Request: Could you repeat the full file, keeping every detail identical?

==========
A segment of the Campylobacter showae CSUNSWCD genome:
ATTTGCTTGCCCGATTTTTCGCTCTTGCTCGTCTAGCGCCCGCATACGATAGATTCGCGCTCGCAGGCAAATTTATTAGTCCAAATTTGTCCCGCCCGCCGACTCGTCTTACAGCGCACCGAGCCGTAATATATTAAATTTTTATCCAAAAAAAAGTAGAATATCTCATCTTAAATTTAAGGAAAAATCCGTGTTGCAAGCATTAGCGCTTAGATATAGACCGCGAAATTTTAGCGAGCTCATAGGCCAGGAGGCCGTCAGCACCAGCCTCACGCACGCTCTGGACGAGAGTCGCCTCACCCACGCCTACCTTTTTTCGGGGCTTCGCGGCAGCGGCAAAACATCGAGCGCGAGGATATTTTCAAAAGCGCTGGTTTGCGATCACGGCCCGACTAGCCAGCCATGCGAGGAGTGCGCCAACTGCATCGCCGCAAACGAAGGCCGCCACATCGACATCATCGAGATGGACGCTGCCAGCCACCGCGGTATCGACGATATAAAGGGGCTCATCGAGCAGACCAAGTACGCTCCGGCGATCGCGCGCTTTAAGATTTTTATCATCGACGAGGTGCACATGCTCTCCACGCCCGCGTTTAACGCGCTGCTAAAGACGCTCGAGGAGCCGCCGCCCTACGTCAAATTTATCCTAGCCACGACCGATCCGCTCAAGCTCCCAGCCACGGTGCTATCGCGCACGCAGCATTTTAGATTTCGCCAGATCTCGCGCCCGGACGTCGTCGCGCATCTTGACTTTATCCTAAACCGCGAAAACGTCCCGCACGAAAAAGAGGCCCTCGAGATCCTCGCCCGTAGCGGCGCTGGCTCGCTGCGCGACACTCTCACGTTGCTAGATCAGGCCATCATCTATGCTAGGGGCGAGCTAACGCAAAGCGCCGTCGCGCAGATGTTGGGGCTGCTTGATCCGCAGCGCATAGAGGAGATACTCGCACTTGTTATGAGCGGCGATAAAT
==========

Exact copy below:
A segment of the Campylobacter showae CSUNSWCD genome:
ATTTGCTTGCCCGATTTTTCGCTCTTGCTCGTCTAGCGCCCGCATACGATAGATTCGCGCTCGCAGGCAAATTTATTAGTCCAAATTTGTCCCGCCCGCCGACTCGTCTTACAGCGCACCGAGCCGTAATATATTAAATTTTTATCCAAAAAAAAGTAGAATATCTCATCTTAAATTTAAGGAAAAATCCGTGTTGCAAGCATTAGCGCTTAGATATAGACCGCGAAATTTTAGCGAGCTCATAGGCCAGGAGGCCGTCAGCACCAGCCTCACGCACGCTCTGGACGAGAGTCGCCTCACCCACGCCTACCTTTTTTCGGGGCTTCGCGGCAGCGGCAAAACATCGAGCGCGAGGATATTTTCAAAAGCGCTGGTTTGCGATCACGGCCCGACTAGCCAGCCATGCGAGGAGTGCGCCAACTGCATCGCCGCAAACGAAGGCCGCCACATCGACATCATCGAGATGGACGCTGCCAGCCACCGCGGTATCGACGATATAAAGGGGCTCATCGAGCAGACCAAGTACGCTCCGGCGATCGCGCGCTTTAAGATTTTTATCATCGACGAGGTGCACATGCTCTCCACGCCCGCGTTTAACGCGCTGCTAAAGACGCTCGAGGAGCCGCCGCCCTACGTCAAATTTATCCTAGCCACGACCGATCCGCTCAAGCTCCCAGCCACGGTGCTATCGCGCACGCAGCATTTTAGATTTCGCCAGATCTCGCGCCCGGACGTCGTCGCGCATCTTGACTTTATCCTAAACCGCGAAAACGTCCCGCACGAAAAAGAGGCCCTCGAGATCCTCGCCCGTAGCGGCGCTGGCTCGCTGCGCGACACTCTCACGTTGCTAGATCAGGCCATCATCTATGCTAGGGGCGAGCTAACGCAAAGCGCCGTCGCGCAGATGTTGGGGCTGCTTGATCCGCAGCGCATAGAGGAGATACTCGCACTTGTTATGAGCGGCGATAAAT